I woke up early to drive Rae to the airport. I’d gone back and forth about the Mardi Gras trip and finally decided to stay in Denver. We’d just moved into a new apartment and money was low. The sentiment was I drive so we could spend every last moment together. The reality was the traffic sucked and Rae was travel giddy.
At departures, I grabbed her bag.
“Well, have fun,” I said.
“It’s Mardi Gras,” she laughed, before turning and walking inside.
By the time I got home, I had thirty minutes to kill before work. I’d taken a job delivering pizzas downtown. What concerned me was how much I enjoyed the work. What concerned Rae was how I was almost forty. Had no prospects. No skills. And no health insurance.
I smoked on the front porch. The sky held no clouds, but a frigid breeze carried the smell of snow. The apartment was in a converted mansion in Speer not far from Wash Park. There were eight units. A half dozen flowerpots hung from the porch. Whatever was in them may have once been beautiful, but surely would not bloom again.
I arrived at the shop and parked in the back. There was a dead squirrel by the gate where the driver’s entered. It looked freshly run over. Another driver, this goth guy Angel, showed up and we stood together staring at it.
Inside, Angel suggested we send the squirrel through the brick oven. This kid Zack, who was behind the line making pizzas, laughed and said, “My curiosity is outweighed only by my horror, Angel.”
The manager on duty, Aiden, a Boston guy who’d been there a decade, kept answering the phone and telling people to hold.
“What they fail to realize is I don’t give a shit if they order,” Aiden said.
Most shifts, Aiden drank PBR to the point of incoherence. He was everything I could have asked for in a daytime manager.
“Why the rush?” I asked
“Rumors of a bomb cyclone,” Aiden said.
“What’s a bomb cyclone?”
He retrieved a PBR from under the counter.
“What am I, a meteorologist?”
I took a dozen deliveries over lunch. High clouds inched over the peaks of the front range, but no snow fell. I left with $200 in tips and drove home to wait for the night shift.
On the interstate, I passed a beer billboard that had been changed to Mardi Gras colors.
Living in Denver never appealed to me outside of a general interest in moving west, but Rae wanted to pursue a degree in holistic medicine, so I followed.
When I got home, I smoked a joint and folded laundry. A light, but persistent snow fell outside the bedroom window. I spaced out watching it, then masturbated into a warm towel.
Pathetically, I thought of Rae.
The apartment was cold and quiet. Like no one lived there. I took a long, hot bath and eventually dozed off.
I called Rae while driving in for the night shift. Snow dropped in thick flakes. I had that disorienting feeling you get from falling asleep during the day.
“Hey,” she answered. “I can’t talk, it’s loud.”
A marching band played in the background.
“Sorry,” I panicked. “My phone must have called you.”
I waited for her to say something, but she hung up.
Outside the shop, the squirrel remained. Snowflakes fastened to its open eyes.
Inside, the shop was pandemonium.
“Can somebody move that fucking squirrel?” I said.
The night manager, Greg, cast me a confused glance. Greg ran a tight ship, so I wasn’t too worried about the madness I’d entered. He was ex-military and had ambitions of becoming a commercial helicopter pilot.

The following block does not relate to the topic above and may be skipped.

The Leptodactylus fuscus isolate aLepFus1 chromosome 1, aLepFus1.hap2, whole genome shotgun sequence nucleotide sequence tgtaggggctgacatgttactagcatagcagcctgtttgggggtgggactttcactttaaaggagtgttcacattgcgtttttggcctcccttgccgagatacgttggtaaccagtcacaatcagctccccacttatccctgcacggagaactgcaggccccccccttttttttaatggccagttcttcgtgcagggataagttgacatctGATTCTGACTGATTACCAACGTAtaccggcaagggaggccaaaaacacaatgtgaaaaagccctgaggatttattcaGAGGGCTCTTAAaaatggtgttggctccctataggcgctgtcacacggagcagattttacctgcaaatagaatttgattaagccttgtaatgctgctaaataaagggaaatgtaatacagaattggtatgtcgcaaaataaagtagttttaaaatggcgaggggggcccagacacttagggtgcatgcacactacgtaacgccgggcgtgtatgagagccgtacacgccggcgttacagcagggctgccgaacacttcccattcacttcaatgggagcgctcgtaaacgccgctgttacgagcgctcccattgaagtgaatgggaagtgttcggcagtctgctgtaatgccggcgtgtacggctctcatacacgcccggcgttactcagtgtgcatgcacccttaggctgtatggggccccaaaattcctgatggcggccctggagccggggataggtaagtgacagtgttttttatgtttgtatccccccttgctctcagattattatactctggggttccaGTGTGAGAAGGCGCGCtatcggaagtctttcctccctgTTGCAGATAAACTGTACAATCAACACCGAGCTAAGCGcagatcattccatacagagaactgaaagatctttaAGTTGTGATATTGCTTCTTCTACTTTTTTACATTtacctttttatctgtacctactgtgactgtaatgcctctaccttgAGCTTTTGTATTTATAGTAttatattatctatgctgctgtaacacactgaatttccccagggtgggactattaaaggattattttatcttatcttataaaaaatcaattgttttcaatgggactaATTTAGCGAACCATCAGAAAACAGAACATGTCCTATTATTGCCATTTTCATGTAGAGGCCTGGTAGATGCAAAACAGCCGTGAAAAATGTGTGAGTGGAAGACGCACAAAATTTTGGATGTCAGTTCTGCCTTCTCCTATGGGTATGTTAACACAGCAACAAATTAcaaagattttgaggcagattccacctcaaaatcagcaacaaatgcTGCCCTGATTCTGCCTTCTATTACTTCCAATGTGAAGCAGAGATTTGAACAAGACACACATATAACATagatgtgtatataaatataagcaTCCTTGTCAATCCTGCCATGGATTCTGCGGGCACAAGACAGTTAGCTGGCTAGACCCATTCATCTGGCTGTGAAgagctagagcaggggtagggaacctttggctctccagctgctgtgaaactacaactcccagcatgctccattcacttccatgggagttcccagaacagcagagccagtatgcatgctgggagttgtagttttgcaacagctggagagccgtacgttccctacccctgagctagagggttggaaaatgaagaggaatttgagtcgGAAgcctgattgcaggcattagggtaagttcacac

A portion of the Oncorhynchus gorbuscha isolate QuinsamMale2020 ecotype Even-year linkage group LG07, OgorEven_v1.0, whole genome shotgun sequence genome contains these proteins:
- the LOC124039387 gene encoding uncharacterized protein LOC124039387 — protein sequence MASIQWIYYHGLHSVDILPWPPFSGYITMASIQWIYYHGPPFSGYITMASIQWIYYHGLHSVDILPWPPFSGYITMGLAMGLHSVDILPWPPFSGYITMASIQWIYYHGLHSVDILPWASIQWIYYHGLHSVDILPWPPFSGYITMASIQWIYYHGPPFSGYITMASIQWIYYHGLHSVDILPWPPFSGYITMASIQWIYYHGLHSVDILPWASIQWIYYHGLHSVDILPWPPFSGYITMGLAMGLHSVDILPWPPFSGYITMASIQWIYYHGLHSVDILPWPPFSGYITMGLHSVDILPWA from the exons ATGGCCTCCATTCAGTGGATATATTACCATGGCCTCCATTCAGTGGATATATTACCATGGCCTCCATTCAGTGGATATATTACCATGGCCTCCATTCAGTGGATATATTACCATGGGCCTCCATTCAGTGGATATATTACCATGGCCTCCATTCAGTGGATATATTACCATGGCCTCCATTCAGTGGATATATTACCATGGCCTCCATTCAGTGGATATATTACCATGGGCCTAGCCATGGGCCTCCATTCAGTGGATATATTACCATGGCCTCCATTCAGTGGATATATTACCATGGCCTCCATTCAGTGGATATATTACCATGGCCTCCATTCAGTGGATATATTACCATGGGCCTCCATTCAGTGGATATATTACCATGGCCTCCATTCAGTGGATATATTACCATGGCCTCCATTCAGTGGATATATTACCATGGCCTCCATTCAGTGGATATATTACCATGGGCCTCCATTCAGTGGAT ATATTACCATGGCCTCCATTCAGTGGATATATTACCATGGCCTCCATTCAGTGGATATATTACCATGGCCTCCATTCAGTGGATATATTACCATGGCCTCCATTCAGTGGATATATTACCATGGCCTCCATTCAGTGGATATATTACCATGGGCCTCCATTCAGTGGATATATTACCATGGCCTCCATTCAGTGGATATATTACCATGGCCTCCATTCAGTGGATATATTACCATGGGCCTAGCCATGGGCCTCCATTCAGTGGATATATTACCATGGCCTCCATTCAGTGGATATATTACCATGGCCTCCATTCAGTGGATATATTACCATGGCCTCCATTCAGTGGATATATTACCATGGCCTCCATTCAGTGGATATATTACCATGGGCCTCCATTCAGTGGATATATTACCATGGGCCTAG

“This is going to be a shit show,” Greg said.
I took deliveries with no end in sight. Snow swirled sideways in wind gusts. I nearly slid into a guard rail on the bridge by Coors Field driving back from the Highlands.
In the meantime, Rae was tagged in a photo by a random guy on Facebook. They stood arm in arm, surrounded by costumed revelers, drinking Abita beers as they waited for Muses to roll. On Instagram she posted a dozen photos of parade floats. She sent one tweet: it’s Mardi Gras, bitch.
“I can’t take this,” I told Greg when I returned.
“Try one more,” Greg said, handing me a stack of boxes. “Then I’ll get you out of here.”
The delivery was to a downtown high-rise. The bomb cyclone peaked along the way. I spun out on Broadway, regained control and managed to park. I slammed the door and stood in the middle of the street. Snow landed heavy on my shoulders.
I called Rae. She didn’t answer. Muses was rolling.
Thick clouds hung so low I could only make out a few stories up on the buildings, but city light from above refracted through, brightening the street to near daytime levels.
I grabbed the pizzas. They weren’t going to make it.
Snow and wind pelted me as I walked toward the dim light of a bar’s sign in the distance. As I got closer, I heard music from inside. That 90s Brit-rock band everyone called the new Beatles. The first hit. Not the epic. I could never remember the name of that band.
I woke up hungover and checked my phone for messages. Nothing.
I smoked on the porch. The sun was bright and melting the snow. A city truck tumbled by crushing up downed tree branches.
I drove back to the shop for the lunch shift.
The snow was so thick I couldn’t tell if the squirrel was gone. I found a shovel inside and dug up the carcass. It was frozen to the point of appearing taxidermy. Legs and arms stiff. I dropped the dead squirrel by the back door and poked at it with the shovel until it stood there like a statue.